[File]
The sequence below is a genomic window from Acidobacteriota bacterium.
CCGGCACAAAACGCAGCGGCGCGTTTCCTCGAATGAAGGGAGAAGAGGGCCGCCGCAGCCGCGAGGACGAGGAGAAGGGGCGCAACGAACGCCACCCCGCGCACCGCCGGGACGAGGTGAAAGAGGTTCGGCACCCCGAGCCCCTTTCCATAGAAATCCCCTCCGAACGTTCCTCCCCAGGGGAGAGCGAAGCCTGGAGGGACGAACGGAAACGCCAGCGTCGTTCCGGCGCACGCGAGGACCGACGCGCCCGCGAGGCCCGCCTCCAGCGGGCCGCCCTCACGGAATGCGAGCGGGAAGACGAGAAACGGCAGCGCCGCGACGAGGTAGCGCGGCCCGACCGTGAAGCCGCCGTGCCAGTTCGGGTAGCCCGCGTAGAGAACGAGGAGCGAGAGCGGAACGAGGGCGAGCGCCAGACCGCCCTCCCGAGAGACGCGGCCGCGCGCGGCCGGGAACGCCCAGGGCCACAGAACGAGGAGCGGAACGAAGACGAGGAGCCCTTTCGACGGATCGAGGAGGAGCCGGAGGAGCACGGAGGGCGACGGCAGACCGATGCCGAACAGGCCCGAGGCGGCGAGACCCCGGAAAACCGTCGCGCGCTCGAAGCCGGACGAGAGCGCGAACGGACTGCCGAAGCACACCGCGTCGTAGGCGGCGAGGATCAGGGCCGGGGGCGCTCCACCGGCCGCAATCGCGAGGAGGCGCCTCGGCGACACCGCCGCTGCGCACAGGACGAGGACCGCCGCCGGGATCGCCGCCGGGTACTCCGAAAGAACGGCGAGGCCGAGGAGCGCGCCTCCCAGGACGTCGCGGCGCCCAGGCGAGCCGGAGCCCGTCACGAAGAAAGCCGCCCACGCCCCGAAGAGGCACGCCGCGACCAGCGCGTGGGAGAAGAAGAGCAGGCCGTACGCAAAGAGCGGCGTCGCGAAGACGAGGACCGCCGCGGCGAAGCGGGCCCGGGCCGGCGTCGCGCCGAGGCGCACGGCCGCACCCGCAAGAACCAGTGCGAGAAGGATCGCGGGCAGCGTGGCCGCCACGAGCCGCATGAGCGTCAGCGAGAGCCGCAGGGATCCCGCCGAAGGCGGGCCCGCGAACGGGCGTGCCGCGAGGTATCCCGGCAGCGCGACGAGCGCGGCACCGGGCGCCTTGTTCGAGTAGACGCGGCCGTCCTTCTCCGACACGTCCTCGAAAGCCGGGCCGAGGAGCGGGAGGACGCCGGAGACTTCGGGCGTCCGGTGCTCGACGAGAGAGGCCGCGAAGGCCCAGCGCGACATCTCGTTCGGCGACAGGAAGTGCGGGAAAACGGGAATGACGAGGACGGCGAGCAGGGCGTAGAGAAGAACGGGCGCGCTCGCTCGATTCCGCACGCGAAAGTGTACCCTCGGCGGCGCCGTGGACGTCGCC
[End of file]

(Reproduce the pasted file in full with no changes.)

The sequence below is a genomic window from Acidobacteriota bacterium.
CCGGCACAAAACGCAGCGGCGCGTTTCCTCGAATGAAGGGAGAAGAGGGCCGCCGCAGCCGCGAGGACGAGGAGAAGGGGCGCAACGAACGCCACCCCGCGCACCGCCGGGACGAGGTGAAAGAGGTTCGGCACCCCGAGCCCCTTTCCATAGAAATCCCCTCCGAACGTTCCTCCCCAGGGGAGAGCGAAGCCTGGAGGGACGAACGGAAACGCCAGCGTCGTTCCGGCGCACGCGAGGACCGACGCGCCCGCGAGGCCCGCCTCCAGCGGGCCGCCCTCACGGAATGCGAGCGGGAAGACGAGAAACGGCAGCGCCGCGACGAGGTAGCGCGGCCCGACCGTGAAGCCGCCGTGCCAGTTCGGGTAGCCCGCGTAGAGAACGAGGAGCGAGAGCGGAACGAGGGCGAGCGCCAGACCGCCCTCCCGAGAGACGCGGCCGCGCGCGGCCGGGAACGCCCAGGGCCACAGAACGAGGAGCGGAACGAAGACGAGGAGCCCTTTCGACGGATCGAGGAGGAGCCGGAGGAGCACGGAGGGCGACGGCAGACCGATGCCGAACAGGCCCGAGGCGGCGAGACCCCGGAAAACCGTCGCGCGCTCGAAGCCGGACGAGAGCGCGAACGGACTGCCGAAGCACACCGCGTCGTAGGCGGCGAGGATCAGGGCCGGGGGCGCTCCACCGGCCGCAATCGCGAGGAGGCGCCTCGGCGACACCGCCGCTGCGCACAGGACGAGGACCGCCGCCGGGATCGCCGCCGGGTACTCCGAAAGAACGGCGAGGCCGAGGAGCGCGCCTCCCAGGACGTCGCGGCGCCCAGGCGAGCCGGAGCCCGTCACGAAGAAAGCCGCCCACGCCCCGAAGAGGCACGCCGCGACCAGCGCGTGGGAGAAGAAGAGCAGGCCGTACGCAAAGAGCGGCGTCGCGAAGACGAGGACCGCCGCGGCGAAGCGGGCCCGGGCCGGCGTCGCGCCGAGGCGCACGGCCGCACCCGCAAGAACCAGTGCGAGAAGGATCGCGGGCAGCGTGGCCGCCACGAGCCGCATGAGCGTCAGCGAGAGCCGCAGGGATCCCGCCGAAGGCGGGCCCGCGAACGGGCGTGCCGCGAGGTATCCCGGCAGCGCGACGAGCGCGGCACCGGGCGCCTTGTTCGAGTAGACGCGGCCGTCCTTCTCCGACACGTCCTCGAAAGCCGGGCCGAGGAGCGGGAGGACGCCGGAGACTTCGGGCGTCCGGTGCTCGACGAGAGAGGCCGCGAAGGCCCAGCGCGACATCTCGTTCGGCGACAGGAAGTGCGGGAAAACGGGAATGACGAGGACGGCGAGCAGGGCGTAGAGAAGAACGGGCGCGCTCGCTCGATTCCGCACGCGAAAGTGTACCCTCGGCGGCGCCGTGGACGTCGCC